Perhaps Aristotle was the first to identify this:

“All goods must therefore be measured by some one thing…now this unit is in truth, demand, which holds all things together…but money has become by convention a sort of representative of demand; and this is why it has the name nomisma – because it exists not by nature, but by law (nomos) and it is in our power to change it and make it useless.”

And he continues: “Now the same thing happens to money itself as to goods – it is not always worth the same; yet it tends to be steadier…money then acting as a measure makes goods commensurate and equates them… There must then be a unit, and that fixed by agreement” 2

Many years later Abraham Lincoln said it with greater simplicity: “Money is the creature of law.” 3

Gold did not just magically appear as money but some decree of law has always made it so.  For instance, the Coinage Act of 1792 decreed that gold as money would have its value based on the Spanish silver dollar, or 27 grams of silver. This made an ounce of gold valued at $19.44 at the time. 4

Then in 1834 a new coinage act set the value of an ounce of gold at $20.67 and it stayed there until it was again changed again by law. Through The Gold Reserve Act of 1934 FDR decreed the new value to be $35 an ounce.

So one day $20.67 was worth an ounce of gold and the next it was worth only worth .59 ounces, a loss of 41 cents on the dollar.

By law then gold remained at $35 an ounce until world demand forced changes in the Seventies.  Then in 1973 the value was rest to $44 and the following year it was decreed by law that the dollar would no longer be tied to gold at all.

Since that time gold has had a floating value established by the free market and has fluctuated greatly.  It can still be used as a medium of exchange.  Mt neighbor would sell me his car if I gave him enough gold, but it is not considered money for it is not currently defined as such by law.

So, during the 142 years that gold was valued at about $20 an ounce was it’s value consistent just because the law said it was?

No.  During this period one ounce of gold or the $20 fluctuated in value and the amount of goods and services it could buy varied considerably.  California during the gold rush was a prime example.

Then from 1934-1970 when the value of an ounce of gold was decreed to be $35, was the value of that ounce always the same during this period?  No.  The amount of goods and services you could buy for $35 again varied considerably, especially during World War II.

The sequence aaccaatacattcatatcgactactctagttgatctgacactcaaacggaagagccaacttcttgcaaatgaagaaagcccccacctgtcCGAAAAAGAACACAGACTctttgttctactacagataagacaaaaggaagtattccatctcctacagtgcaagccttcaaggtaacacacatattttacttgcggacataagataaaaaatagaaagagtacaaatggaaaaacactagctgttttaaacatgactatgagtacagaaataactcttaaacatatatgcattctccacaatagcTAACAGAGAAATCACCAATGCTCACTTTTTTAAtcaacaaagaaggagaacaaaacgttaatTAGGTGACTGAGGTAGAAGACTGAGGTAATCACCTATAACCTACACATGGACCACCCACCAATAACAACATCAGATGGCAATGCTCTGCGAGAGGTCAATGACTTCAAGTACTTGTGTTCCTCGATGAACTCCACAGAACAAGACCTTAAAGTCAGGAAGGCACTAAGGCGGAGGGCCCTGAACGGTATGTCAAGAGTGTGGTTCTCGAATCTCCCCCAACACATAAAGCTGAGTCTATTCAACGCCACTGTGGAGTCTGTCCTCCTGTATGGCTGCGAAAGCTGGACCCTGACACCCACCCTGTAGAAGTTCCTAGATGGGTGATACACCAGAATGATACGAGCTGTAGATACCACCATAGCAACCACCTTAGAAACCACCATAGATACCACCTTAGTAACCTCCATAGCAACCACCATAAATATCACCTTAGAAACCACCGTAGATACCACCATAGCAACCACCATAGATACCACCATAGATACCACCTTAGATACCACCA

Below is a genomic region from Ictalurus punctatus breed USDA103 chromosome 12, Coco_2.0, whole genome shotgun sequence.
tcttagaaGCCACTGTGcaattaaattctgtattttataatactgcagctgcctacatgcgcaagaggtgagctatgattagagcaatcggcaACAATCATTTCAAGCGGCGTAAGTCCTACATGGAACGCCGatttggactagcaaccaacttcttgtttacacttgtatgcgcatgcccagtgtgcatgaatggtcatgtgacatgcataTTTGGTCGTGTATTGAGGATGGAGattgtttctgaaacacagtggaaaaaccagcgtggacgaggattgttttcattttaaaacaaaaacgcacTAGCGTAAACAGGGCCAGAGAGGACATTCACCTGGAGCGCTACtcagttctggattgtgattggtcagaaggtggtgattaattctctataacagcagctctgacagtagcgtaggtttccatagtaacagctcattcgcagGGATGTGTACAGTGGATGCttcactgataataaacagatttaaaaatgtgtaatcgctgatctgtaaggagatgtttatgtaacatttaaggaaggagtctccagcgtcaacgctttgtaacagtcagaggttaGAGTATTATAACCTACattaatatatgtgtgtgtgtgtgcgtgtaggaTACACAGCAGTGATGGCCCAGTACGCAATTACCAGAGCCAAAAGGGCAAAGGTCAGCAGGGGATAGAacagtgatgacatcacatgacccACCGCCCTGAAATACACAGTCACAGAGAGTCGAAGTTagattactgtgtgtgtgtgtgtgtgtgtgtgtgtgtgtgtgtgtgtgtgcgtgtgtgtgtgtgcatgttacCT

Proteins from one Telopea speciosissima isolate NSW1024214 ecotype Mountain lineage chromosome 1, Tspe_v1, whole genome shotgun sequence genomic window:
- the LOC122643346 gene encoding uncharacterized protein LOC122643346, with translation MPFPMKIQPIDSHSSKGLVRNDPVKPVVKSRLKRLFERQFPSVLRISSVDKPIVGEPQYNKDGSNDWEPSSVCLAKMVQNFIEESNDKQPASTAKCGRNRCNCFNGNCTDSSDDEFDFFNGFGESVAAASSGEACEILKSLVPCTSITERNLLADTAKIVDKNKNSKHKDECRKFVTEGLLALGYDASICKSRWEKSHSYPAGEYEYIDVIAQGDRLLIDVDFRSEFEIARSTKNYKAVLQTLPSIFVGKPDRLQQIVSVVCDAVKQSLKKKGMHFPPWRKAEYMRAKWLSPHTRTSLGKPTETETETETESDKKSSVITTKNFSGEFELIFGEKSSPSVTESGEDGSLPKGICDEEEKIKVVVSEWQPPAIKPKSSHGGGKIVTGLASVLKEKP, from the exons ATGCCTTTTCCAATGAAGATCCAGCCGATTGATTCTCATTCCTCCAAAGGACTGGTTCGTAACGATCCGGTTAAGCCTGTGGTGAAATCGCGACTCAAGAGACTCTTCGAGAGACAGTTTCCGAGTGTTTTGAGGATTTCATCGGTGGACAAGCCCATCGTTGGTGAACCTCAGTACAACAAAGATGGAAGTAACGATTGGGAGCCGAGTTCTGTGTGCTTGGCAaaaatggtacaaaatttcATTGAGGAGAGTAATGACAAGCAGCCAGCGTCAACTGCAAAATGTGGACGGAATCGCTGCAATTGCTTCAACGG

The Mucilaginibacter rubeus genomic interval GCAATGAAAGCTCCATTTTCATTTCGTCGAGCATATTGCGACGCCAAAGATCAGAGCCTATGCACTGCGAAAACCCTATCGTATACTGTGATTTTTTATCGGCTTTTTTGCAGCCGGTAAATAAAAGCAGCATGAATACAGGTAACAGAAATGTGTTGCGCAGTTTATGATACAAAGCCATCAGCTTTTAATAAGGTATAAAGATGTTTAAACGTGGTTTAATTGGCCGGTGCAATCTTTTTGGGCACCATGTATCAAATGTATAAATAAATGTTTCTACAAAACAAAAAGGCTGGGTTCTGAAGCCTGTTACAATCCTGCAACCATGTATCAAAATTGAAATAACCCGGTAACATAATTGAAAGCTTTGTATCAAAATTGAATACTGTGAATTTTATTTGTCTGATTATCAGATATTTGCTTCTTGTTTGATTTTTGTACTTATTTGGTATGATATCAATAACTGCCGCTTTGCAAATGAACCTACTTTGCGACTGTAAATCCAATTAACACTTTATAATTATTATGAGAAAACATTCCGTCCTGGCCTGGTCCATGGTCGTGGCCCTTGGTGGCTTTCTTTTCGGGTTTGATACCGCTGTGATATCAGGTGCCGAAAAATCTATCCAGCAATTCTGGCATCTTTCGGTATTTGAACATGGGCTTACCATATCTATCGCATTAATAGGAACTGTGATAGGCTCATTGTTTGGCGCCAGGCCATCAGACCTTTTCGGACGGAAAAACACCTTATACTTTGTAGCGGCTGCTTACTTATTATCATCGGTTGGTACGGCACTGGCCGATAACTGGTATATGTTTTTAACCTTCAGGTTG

Conclusion:  Money is a medium of exchange which is established by law.  Law forces acceptance but the value of that medium will vary according to its supply, velocity of circulation, stability of the government, supply and demand for products and services and other factors.


1. The History of Money; Crown Publishers, Inc., 1997 by Jack Weatherford, Page 18

2. From Aristoltle (Ethics 1133), Quoted in The Lost Science of Money By Stephen Zarlenga; Page 34

3. Abraham Lincoln, Senate document 23, p. 91, 1865


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3 thoughts on “The Gold Standard, Part 1

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  2. JJ Quote from the Archives for Today

    More questions

    “As human molecules are created in this coming age we shall go forth as
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    Copyright 1999 by J.J. Dewey, All Rights Reserved

  3. JJ’s Quote for the Day

    “In the days of the Apostles there was first a symbolic baptism followed by a short period of waiting for the Spirit, just as the parent waits for the spirit to enter the new baby. Then there was a laying on of hands, and through a living link to the “Tree of Life,” the Spirit flowed stimulating new life from the crown chakra on down. All seven chakras vibrated a little higher according to the consciousness of the seeker and a new life of belonging to the body of Christ was created.

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    Copyright © 2001 by J.J. Dewey, All Rights Reserved